Erin is a rising sophomore at Lander University. The psychology major had planned to serve with a Baptist Collegiate Ministry (BCM) student missions team in Denver, Colorado this summer, but is learning to love that city and its people from a distance. She says the team’s weekly virtual meetings are providing a platform for the students to still pursue community and missions at the same time.
“It’s amazing how even through a virtual meeting and by praying for the people of Denver and the community of Dwell Church, I can feel close to a place I’ve never been before. I’m understanding that each of us is handpicked by God to be on mission for Him in different ways. He’s equipped us with different personalities, strengths, and experiences, all of which are unique. Even though everybody’s mission looks different, we are all called according to His purpose and are able to shine His light in many ways to reach many people,” Erin says.
In mid-March, when it became clear that the emergence of COVID-19 would severely impact summer missions planning, Chad Stillwell and his Collegiate team at the South Carolina Baptist Convention quickly worked with partners at home and abroad to overhaul the experience for the collegiate students committed to serving. The careful planning involved meeting partner needs by connecting the students virtually. Within a few weeks, plans were adjusted and Stillwell says he’s already seeing God at work, especially in the lives of student missionaries like Erin.
“Missions have continued. COVID took a lot away from us and there are things we can’t do, but there is a lot we still can do. Students on mission teams and those serving as Summer Catalysts continue to step forward to do a lot on mission,” says Stillwell, who serves as Director of Collegiate Ministries.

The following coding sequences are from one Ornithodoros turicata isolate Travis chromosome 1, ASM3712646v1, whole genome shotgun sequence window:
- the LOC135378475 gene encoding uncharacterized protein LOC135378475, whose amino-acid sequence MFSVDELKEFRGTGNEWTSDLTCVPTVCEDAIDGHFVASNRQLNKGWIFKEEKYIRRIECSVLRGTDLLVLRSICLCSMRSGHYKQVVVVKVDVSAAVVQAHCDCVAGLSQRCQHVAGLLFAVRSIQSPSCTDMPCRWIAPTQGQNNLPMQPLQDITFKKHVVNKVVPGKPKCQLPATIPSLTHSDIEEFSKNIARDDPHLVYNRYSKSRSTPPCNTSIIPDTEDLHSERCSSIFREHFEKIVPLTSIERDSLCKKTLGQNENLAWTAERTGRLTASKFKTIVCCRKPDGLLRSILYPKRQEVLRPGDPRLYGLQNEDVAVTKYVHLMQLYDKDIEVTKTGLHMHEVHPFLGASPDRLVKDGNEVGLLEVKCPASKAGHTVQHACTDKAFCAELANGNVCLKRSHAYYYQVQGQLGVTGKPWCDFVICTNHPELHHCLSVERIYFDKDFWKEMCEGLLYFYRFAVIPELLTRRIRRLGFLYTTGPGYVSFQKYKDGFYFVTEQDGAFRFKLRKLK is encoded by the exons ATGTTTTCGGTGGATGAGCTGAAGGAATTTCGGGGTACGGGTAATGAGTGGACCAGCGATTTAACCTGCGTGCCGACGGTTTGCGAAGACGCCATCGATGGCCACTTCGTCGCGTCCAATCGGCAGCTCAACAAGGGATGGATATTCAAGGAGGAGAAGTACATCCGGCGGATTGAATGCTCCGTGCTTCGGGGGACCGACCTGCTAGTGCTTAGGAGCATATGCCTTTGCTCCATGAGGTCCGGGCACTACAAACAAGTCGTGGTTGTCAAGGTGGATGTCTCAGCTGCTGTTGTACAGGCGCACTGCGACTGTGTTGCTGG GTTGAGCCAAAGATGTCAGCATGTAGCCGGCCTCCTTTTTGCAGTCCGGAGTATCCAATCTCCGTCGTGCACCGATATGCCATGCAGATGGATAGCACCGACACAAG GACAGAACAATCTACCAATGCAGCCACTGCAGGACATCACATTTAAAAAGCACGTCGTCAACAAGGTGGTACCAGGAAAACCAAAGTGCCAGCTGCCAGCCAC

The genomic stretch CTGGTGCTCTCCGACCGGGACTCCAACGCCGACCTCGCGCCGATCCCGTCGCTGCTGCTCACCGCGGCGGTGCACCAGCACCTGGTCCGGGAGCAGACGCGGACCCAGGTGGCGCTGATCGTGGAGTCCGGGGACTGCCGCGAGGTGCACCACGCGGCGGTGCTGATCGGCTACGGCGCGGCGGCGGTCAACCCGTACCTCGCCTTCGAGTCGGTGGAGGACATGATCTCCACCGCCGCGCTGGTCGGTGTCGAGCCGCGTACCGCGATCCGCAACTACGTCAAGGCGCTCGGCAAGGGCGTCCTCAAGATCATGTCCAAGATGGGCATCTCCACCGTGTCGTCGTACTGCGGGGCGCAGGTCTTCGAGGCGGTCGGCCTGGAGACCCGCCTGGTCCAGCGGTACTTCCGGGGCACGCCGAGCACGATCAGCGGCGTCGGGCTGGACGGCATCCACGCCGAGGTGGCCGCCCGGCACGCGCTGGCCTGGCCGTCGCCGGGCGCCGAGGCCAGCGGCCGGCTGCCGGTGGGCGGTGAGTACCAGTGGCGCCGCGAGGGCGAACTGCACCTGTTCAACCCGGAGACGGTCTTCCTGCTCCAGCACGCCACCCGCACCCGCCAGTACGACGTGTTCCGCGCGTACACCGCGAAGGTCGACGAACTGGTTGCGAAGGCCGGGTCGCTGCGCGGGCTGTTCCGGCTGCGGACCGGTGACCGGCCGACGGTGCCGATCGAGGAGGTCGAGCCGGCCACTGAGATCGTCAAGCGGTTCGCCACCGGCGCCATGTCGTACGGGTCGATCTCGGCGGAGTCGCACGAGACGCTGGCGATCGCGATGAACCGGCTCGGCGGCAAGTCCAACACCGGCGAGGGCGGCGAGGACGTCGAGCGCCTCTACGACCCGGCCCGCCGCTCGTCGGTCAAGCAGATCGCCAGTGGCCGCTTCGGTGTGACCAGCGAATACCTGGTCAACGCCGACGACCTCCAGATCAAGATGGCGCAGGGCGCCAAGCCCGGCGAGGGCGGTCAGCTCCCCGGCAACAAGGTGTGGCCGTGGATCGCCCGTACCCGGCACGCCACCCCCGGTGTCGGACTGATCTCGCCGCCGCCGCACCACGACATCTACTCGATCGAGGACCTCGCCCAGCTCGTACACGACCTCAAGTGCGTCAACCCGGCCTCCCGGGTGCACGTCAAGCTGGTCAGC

Denver Church Planter Josh Cook is working with his team to explore their personal growth, develop a heart for his community, and build a foundation for missions and ministry. They have weekly group video calls, monthly one-on-one coaching calls with Cook, accompanying reading, and projects. Cook says it’s been wonderful to watch the students learn more about themselves which is leading them to better understand God’s calling on their lives.
Tessie Thomas, a senior at Coastal Carolina University studying early childhood education, says while her plans to serve in Denver this summer were interrupted, God has already taught her big lessons about her future.
“Talking with Josh and hearing his love for Denver is just infectious. This is definitely a place I want to visit and even serve in the future. I am thinking about strategically choosing where I live after college just so that I can leverage my life for the gospel better. God is still at work even in this crazy set of circumstances, which is the beauty of it,” Thomas says.
For his part, Cook says he’s “not sure how this virtual experience will pan out, but we have learned something crucial - we can begin training missionaries for the field from the field before they leave home.”
Another BCM team is serving with Bobby Wood, a University of South Carolina graduate and church planter living in Salt Lake City. The students are communicating through GroupMe chats and Zoom video calls, going on virtual prayer walks through a Mormon temple, and learning about the people living there. As a former collegiate summer missionary to Utah himself, Wood is in a unique position to coach team members like Hannah Matthews in virtual missions.